FEATURED IN NEWS
- 15-Year-Old Held in Murder of Siblings
- Dead Iowa Kidnapping Suspect Probed in Cousins' Deaths
- Colorado Killer's Reprieve Sharply Criticized
- Czech Police Seek US Man Suspected of 4 Murders
- Washington Deputy Injured in Off-Duty Motorcycle Crash Dies
- Man Shot by FBI in Florida Had Ties to Boston Bombing Suspect
- Suspects in Brutal London Attack Were Targets of Earlier Security Investigations
LOUISVILLE, Ky. (AP) — The family of a southern Kentucky man has reached a $1.2 million settlement with a sheriff's office and deputy over a high-speed pursuit that ended in a fatal wreck in the middle of a field in 2008.
The settlement comes in a federal lawsuit after the death of 26-year-old Thomas Germany of Scottsville. Germany died after being chased by Allen County Sheriff's deputies in March 2008.
U.S. District Judge Joseph McKinley is weighing whether to approve the settlement. Details of the settlement were filed in federal court as confidential, but, Denise Walker, the administrator of Germany's estate, and her attorneys referenced the amount in letters filed in court disputing the structure of the deal as well as attorneys' fees.
Aaron Smith, the Bowling Green attorney for Allen County Sheriff Sam Carter and Deputy Danny Davis, said he could not comment.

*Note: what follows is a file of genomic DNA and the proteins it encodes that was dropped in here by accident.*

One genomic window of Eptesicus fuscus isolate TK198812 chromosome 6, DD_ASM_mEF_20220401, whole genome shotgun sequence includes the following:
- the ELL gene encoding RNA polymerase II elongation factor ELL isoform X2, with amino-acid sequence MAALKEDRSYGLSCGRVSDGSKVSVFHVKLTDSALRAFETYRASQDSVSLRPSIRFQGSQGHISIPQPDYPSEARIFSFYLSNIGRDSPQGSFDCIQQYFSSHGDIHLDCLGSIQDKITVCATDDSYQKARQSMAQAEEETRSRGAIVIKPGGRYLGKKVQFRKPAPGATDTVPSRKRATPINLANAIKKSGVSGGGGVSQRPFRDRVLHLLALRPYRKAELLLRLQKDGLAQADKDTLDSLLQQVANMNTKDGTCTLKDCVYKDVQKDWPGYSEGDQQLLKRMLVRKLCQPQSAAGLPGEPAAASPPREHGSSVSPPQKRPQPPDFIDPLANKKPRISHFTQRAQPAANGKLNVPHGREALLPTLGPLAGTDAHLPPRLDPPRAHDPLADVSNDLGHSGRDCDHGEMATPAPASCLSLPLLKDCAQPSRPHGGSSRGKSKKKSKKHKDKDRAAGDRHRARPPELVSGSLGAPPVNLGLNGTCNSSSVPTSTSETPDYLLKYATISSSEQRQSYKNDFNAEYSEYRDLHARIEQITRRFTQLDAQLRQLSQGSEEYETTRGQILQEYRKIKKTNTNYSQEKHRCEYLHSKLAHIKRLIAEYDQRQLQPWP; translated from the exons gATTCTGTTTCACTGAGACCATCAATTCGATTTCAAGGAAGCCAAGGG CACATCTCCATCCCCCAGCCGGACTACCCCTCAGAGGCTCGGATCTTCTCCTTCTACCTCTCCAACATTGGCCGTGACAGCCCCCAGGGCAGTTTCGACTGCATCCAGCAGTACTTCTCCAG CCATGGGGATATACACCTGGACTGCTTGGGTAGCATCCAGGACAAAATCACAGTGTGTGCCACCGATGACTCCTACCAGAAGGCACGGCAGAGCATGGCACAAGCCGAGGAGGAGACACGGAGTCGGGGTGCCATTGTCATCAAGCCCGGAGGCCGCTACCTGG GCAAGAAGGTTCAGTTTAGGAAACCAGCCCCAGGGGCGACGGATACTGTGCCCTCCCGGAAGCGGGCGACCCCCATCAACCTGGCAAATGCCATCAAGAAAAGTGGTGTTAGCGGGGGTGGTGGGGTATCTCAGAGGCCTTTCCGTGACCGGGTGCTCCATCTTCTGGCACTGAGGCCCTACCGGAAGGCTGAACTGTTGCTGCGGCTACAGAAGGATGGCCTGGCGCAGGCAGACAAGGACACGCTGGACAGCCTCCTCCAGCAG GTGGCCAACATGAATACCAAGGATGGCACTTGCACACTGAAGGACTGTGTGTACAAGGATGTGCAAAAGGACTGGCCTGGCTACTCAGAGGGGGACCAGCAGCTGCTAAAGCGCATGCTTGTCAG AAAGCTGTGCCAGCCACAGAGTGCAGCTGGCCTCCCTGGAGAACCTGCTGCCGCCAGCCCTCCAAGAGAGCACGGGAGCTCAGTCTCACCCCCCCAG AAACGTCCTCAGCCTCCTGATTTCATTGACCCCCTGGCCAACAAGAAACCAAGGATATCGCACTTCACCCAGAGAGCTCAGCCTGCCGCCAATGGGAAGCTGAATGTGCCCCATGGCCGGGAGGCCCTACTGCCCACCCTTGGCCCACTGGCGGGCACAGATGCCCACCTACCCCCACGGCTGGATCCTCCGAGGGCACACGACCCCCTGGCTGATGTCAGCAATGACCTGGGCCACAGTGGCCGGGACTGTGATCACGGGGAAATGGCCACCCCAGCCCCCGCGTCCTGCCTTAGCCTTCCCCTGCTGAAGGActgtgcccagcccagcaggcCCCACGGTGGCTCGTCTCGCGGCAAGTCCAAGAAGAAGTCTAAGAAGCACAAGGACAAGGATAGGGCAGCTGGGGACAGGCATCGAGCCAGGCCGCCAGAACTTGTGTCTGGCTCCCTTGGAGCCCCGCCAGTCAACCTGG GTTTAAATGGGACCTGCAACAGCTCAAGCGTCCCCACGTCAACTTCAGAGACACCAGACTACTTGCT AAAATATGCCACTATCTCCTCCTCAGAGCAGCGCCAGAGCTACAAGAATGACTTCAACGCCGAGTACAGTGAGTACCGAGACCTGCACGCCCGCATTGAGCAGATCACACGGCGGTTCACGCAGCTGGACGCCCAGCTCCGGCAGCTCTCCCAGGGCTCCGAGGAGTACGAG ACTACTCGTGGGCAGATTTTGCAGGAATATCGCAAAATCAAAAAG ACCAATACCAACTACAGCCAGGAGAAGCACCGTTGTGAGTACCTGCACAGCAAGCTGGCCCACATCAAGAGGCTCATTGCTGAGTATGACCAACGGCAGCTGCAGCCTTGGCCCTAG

"There are some matters in resolution of the case still pending," Smith said.
Walker's attorneys, Ross Turner of Madisonville and Douglas Myers of Hopkinsville, did not return messages seeking comment.
The lawsuit grew out of a police chase that started around midnight on March 22, 2008 as Germany sped along Highway 31 on a motorcycle when a Scottsville police officer began chasing him.
Davis joined the pursuit without being called in to assist. Germany lost control of the motorcycle on Highway 585 in rural Allen County. Germany and the motorcycle went into a field and down a hill. Police have said Germany lost control of his motorcycle in front of Davis' vehicle in the field. Police have said Davis tried to stop but was unable to do so because of the terrain and struck Germany.
Germany ended up pinned underneath the front axle of his cruiser. A coroner later concluded that Germany died of "compression asphyxia" — suffocating because he was unable to breathe with a car on his chest.
Davis, Carter and the Allen County Sheriff's Office denied any wrongdoing in the pursuit.
It is unknown if Davis, Carter or the department admitted any wrongdoing as part of the settlement.
Follow Associated Press reporter Brett Barrouquere on Twitter: http://twitter.com/BBarrouquereAP
Copyright 2012 The Associated Press.